Of course, this may be much ado about nothing. Biden and Sanders are among the front runners in current polls, so being old white dudes sure doesn’t seem to have hurt them so far. Still, opinions change and polls have been known to be wrong, and once we get deeper into primary season, what amount to trifles now may loom larger if we’re still tearing down candidates irrespective of what they have to offer voters in terms of stated policy specifics or lack thereof. Unless we’re not serious about beating Trump no matter what. We are serious about that, aren’t we?


To paraphrase poet Robert Burns, the best laid plans of mice and men often go awry. Identity politics, for their appeal to diversity, can be elaborated to absurd extremes that work against voters’ best interests. On a similar note, the current climate of concern about Russian hacking and influencing efforts with respect to our elections speaks to a very real concern for Americans across the political spectrum.

When not carrying water for Pres. Donald Trump re the state of immigration policy in this country, recently deposed Department of Homeland Security chief Kirstjen Nielsen evidently was concerned enough about Russian meddling to want to bring the issue up with the president, only to be warned against such a move by Mick Mulvaney as Chief of Staff. This is another one of those occurrences that is galling because it goes against what many of us believe is morally correct but, based on what we know and suspect of Trump as his sphere of influence intersects with Russian interests, it is not the least bit surprising.

This preoccupation with meddling, too, however, can be taken a bit too far. Amid the hypersensitivity about Russia compounded by Trump’s upset win in the 2016 election and the findings of the Mueller report coming out in dribs and drabs, though we are more than a year away from the general election, criticism of one Democratic Party candidate on the part of another’s supporters runs those detractors the risk of accusations of engaging in activity that “will help Trump get re-elected” or, worse yet, betrays their identity as Russian agents or bots.

Going back to criticisms of Joe Biden’s candidacy, to refer to him simply as “Creepy” Uncle Joe absent of additional context or insight only seems to invite the defensive, reflexive anti-Russia “J’accuse!” that is characteristic of Democratic loyalists in this zeitgeist. More constructive criticisms, meanwhile, would seem to be found in revisiting Biden’s past actions and legislative hallmarks. Roxanne Jones, a founding editor of ESPN Magazine, speaks to marks on Biden’s CV in musing that he is “losing his glow.”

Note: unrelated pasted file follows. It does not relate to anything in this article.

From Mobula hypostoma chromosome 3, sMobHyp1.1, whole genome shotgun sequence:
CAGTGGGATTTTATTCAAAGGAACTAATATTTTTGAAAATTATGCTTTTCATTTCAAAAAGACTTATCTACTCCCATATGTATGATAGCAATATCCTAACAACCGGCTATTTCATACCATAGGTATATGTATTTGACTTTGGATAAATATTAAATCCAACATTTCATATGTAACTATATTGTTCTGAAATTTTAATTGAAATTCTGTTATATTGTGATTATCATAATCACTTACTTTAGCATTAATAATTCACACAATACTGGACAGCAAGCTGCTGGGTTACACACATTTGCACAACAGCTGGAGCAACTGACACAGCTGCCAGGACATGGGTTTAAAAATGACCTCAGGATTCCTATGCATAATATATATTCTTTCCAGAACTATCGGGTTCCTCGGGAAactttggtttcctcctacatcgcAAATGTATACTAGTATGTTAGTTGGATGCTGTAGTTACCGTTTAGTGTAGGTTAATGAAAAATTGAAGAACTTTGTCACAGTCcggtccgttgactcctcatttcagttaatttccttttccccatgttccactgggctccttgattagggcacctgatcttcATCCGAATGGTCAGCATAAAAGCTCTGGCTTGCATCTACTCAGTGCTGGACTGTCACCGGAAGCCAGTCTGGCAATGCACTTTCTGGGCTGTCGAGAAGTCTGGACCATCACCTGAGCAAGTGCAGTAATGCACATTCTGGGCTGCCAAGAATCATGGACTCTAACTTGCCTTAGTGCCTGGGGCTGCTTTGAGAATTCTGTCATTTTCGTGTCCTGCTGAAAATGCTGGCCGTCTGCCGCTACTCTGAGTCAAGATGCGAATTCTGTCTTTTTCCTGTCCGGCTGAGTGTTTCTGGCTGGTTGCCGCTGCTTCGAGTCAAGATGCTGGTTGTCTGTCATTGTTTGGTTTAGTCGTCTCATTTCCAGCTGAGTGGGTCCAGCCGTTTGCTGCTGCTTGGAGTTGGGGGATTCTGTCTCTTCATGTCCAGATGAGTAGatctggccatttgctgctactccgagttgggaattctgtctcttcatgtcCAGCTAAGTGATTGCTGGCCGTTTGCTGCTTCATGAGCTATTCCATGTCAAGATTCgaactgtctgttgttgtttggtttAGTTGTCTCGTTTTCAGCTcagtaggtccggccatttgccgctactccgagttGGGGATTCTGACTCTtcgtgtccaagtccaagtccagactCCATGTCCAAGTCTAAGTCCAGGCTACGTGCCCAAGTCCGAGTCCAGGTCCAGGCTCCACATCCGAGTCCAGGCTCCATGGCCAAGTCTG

Adding to #MeToo-era deliberations on the appropriateness of Biden’s interactions with certain women, Jones highlights other events which do not paint the former U.S. senator in the best light. As has been observed by numerous critics, for one, Biden played a critical role in questioning Anita Hill during Clarence Thomas’s Supreme Court confirmation hearing, doing so in a way that “devastated and shamed” a “credible, intelligent woman” and set women back who would’ve otherwise come forward with sexual harassment claims in hostile work environments. To make matters worse, he hasn’t apologized directly to Ms. Hill about his involvement as chair of the Senate committee presiding over the hearing.

There’s also the problem of Biden’s legacy as a principal author of drug crime laws which have helped fuel America’s ongoing mass incarceration problem as they have been elaborated and modified over the years. These laws disproportionately target people of color, with mandatory minimum sentencing and sentencing disparities giving rise to a prison population explosion that feeds an ever-hungry for-profit prison industry. And Jones doesn’t even address the issue raised by Elizabeth Warren and others that Biden has a rather cozy relationship with the health insurance and banking industries as a former legislator from Delaware. If a kickoff fundraiser bankrolled by telecom and health insurance corporate execs is any indication, Biden’s identity as a working-class hero and champion of the “every-man” is more problematic than perhaps many realize.

These are legitimate criticisms of Biden as a seeker of the highest political office in the nation. But are Biden’s steadfast backers and other Democratic Party supporters desperate to unseat Trump willing to listen? Giving little thought to qualms about Biden’s prior questionable actions, those apologists with whom I’ve interacted online have defended his character, his legacy of public service, and his willingness to stand up to Trump, in doing so casting aspersions on my personhood separate from being a Russian operative and lamenting how some people only want to a tear a “good man” down.

To the extent that some naysayers only wish to denigrate candidates as part of some never-ending purity test without offering an alternative or advancing a point of meaningful debate, I agree with such an assessment. Not everyone is a bot or stooge for Vladimir Putin, however. That some people would seek to squelch discussion along these lines says something profound about just how toxic political discourse can become when facts give way to feelings, distrust becomes an all-too-valuable currency, and arguments are “won” or “lost” based on who yells the loudest or who has the most followers on social media.